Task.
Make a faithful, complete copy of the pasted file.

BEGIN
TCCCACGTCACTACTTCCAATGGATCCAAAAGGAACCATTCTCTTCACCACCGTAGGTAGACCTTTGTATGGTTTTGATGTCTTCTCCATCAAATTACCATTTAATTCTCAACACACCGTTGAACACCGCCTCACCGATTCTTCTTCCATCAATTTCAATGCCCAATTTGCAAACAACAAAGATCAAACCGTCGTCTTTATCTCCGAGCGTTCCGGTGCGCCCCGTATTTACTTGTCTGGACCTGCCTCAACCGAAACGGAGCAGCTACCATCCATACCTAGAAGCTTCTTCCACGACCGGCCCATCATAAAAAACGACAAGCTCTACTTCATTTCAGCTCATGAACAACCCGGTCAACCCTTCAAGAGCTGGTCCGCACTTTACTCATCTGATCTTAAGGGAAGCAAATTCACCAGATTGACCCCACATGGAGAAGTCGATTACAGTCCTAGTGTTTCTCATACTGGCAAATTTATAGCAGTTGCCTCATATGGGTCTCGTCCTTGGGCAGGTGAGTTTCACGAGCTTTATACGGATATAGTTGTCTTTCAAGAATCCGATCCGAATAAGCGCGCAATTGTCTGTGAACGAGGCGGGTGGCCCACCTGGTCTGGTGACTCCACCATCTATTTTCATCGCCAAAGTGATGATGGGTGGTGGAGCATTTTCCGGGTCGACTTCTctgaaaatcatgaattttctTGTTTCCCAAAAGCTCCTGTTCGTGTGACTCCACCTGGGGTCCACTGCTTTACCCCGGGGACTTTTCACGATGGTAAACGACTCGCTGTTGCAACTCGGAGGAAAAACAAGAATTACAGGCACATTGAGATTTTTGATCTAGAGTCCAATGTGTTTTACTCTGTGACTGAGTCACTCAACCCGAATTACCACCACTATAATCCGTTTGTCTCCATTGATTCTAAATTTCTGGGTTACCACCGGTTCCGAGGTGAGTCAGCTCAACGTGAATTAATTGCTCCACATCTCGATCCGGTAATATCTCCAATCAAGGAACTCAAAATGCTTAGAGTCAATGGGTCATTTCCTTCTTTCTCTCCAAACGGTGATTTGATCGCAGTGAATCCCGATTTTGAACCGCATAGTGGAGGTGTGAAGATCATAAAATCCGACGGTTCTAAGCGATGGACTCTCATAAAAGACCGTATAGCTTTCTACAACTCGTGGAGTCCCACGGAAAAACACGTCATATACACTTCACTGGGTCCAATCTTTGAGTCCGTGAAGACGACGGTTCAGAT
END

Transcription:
TCCCACGTCACTACTTCCAATGGATCCAAAAGGAACCATTCTCTTCACCACCGTAGGTAGACCTTTGTATGGTTTTGATGTCTTCTCCATCAAATTACCATTTAATTCTCAACACACCGTTGAACACCGCCTCACCGATTCTTCTTCCATCAATTTCAATGCCCAATTTGCAAACAACAAAGATCAAACCGTCGTCTTTATCTCCGAGCGTTCCGGTGCGCCCCGTATTTACTTGTCTGGACCTGCCTCAACCGAAACGGAGCAGCTACCATCCATACCTAGAAGCTTCTTCCACGACCGGCCCATCATAAAAAACGACAAGCTCTACTTCATTTCAGCTCATGAACAACCCGGTCAACCCTTCAAGAGCTGGTCCGCACTTTACTCATCTGATCTTAAGGGAAGCAAATTCACCAGATTGACCCCACATGGAGAAGTCGATTACAGTCCTAGTGTTTCTCATACTGGCAAATTTATAGCAGTTGCCTCATATGGGTCTCGTCCTTGGGCAGGTGAGTTTCACGAGCTTTATACGGATATAGTTGTCTTTCAAGAATCCGATCCGAATAAGCGCGCAATTGTCTGTGAACGAGGCGGGTGGCCCACCTGGTCTGGTGACTCCACCATCTATTTTCATCGCCAAAGTGATGATGGGTGGTGGAGCATTTTCCGGGTCGACTTCTctgaaaatcatgaattttctTGTTTCCCAAAAGCTCCTGTTCGTGTGACTCCACCTGGGGTCCACTGCTTTACCCCGGGGACTTTTCACGATGGTAAACGACTCGCTGTTGCAACTCGGAGGAAAAACAAGAATTACAGGCACATTGAGATTTTTGATCTAGAGTCCAATGTGTTTTACTCTGTGACTGAGTCACTCAACCCGAATTACCACCACTATAATCCGTTTGTCTCCATTGATTCTAAATTTCTGGGTTACCACCGGTTCCGAGGTGAGTCAGCTCAACGTGAATTAATTGCTCCACATCTCGATCCGGTAATATCTCCAATCAAGGAACTCAAAATGCTTAGAGTCAATGGGTCATTTCCTTCTTTCTCTCCAAACGGTGATTTGATCGCAGTGAATCCCGATTTTGAACCGCATAGTGGAGGTGTGAAGATCATAAAATCCGACGGTTCTAAGCGATGGACTCTCATAAAAGACCGTATAGCTTTCTACAACTCGTGGAGTCCCACGGAAAAACACGTCATATACACTTCACTGGGTCCAATCTTTGAGTCCGTGAAGACGACGGTTCAGAT